[This report has been updated from an earlier version to include a statement issued by Intarcia].
Intarcia Therapeutics has eliminated approximately 60 of its 300 positions–about 20% of its workforce—and terminated two Phase III trials assessing a diabetes drug/device combination following an FDA clinical hold.
Intarcia CEO Kurt Graves disclosed the job cuts to the Boston Business Journal, saying that most of the eliminated positions were based at its Hayward, CA, manufacturing site, though 11 of the idled employees were based at Intarcia’s Boston headquarters.
Graves added that the company was also looking to hire enough new staffers to keep its workforce at the same approximately 300 people it had before the layoffs–something the company repeated in a subsequent statement issued to GEN and other news outlets.
“The net/net headcount changes are expected to be relatively neutral over the course of the year,” Intarcia said in its statement. “The restructuring and reshaping involves roughly 60 positions that were reduced across various functions, however, it also involves ongoing hiring in key areas of the company that support our 2018 priorities.”
The job cuts came more than four months after the FDA refused to approve Intarcia’s ITCA 650, (exenatide implant), a drug/device combination indicated for type 2 diabetes.
In September 2017, Intarcia disclosed that the FDA issued a Complete Response Letter (CRL) to the company’s New Drug Application (NDA) for ITCA 650, but did not detail why, except to say: “The Company received clear and constructive guidance from the Agency regarding manufacturing aspects of the CRL and is on a clear path to move forward.”
ITCA 650 is designed to provide continuous delivery of exenatide via a matchstick-sized osmotic minipump placed just beneath a patient’s skin in the abdominal wall—what Intarcia calls its Medici Drug Delivery System™.
Graves told the newspaper that the FDA clinical hold was imposed after Intarcia reported to the agency that one of its third-party laboratories found an “out-of-specification” result while testing some of the pumps for long-term stability and sterility.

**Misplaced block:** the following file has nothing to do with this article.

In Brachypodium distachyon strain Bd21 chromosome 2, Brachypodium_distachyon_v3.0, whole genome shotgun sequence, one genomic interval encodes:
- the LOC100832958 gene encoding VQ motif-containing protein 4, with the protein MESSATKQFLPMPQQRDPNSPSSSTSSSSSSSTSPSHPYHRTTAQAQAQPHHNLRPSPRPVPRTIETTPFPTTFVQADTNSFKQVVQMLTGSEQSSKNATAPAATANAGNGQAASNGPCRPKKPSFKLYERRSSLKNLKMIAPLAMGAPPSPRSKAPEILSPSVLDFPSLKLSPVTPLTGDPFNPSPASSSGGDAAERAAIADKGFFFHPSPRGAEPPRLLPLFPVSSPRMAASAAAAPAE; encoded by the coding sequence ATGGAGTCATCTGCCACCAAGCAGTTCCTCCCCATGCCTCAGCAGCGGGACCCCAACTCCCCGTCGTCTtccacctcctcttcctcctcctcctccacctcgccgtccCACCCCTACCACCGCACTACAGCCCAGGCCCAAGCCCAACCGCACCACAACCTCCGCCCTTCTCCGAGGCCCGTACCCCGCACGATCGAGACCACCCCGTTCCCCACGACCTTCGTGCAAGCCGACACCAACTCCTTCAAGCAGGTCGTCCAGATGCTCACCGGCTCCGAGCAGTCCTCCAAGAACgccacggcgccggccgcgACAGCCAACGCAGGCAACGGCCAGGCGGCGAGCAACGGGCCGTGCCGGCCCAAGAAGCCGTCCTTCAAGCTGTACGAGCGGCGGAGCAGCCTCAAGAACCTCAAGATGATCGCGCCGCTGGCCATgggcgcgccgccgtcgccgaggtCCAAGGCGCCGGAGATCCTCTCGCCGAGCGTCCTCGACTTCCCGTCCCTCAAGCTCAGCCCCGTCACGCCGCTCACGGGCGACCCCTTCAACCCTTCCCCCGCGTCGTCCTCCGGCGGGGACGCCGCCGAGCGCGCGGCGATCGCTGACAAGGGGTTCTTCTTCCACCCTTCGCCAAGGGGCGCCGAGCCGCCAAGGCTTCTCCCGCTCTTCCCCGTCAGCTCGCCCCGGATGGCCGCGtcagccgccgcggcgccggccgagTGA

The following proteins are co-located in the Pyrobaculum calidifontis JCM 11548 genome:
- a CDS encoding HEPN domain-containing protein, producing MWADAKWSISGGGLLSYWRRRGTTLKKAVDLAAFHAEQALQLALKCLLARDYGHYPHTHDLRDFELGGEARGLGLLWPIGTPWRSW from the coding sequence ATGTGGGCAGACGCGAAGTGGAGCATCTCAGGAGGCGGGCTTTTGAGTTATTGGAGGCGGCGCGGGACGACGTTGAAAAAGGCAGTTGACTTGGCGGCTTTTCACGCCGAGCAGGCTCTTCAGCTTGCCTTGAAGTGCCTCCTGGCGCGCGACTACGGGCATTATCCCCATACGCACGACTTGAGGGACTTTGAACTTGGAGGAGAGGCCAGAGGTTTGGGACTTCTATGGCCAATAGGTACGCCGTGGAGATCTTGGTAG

Intarcia says the outlying result and resulting clinical hold did not affect studies used in its NDA for ITCA 650—but affected two ongoing marketing studies whose terminations Intarcia disclosed January 30 on ClinicalTrials.gov:
- A Study to Evaluate ITCA 650 for the Treatment of Type 2 Diabetes in Patients with High Baseline HbA1c (NCT01785771)
- Comparison of Efficacy, Safety, and Tolerability of ITCA 650 to Empagliflozin and Glimepiride as add-on Metformin (NCT03060980)
The two trials were ended after Intarcia could not identify the cause of the outlying result seen in pump testing. Intarcia plans to relaunch similar trials pending discussions with the FDA. Following those talks, Intarcia plans to resubmit its NDA for ITCA 650.
“As Intarcia Therapeutics, Inc. works towards resubmission and the ultimate goal of approval for ITCA 650, a holistic assessment of the organization was conducted, and the decision was made to restructure and reshape the company to focus on our critical priorities,” Intarcia said in its statement.
Intarcia has previously cited other clinical studies showing that ITCA 650 minipumps were given with a 20 μg/day three-month introductory dose and then followed by a 60 μg/day six-month maintenance dose—translating to twice-yearly dosing after initiation.
In announcing the CRL, Intarcia insisted that it remained in a strong fiscal position, having raised more than $600 million through September 2017 in a Series EE equity financing, and having anticipated “multiple” near-term milestone payments from its ex-U.S. collaboration. Intarcia has granted Servier exclusive rights to develop ITCA 650 outside the U.S. and Japan, through a $1 billion-plus collaboration launched in 2014.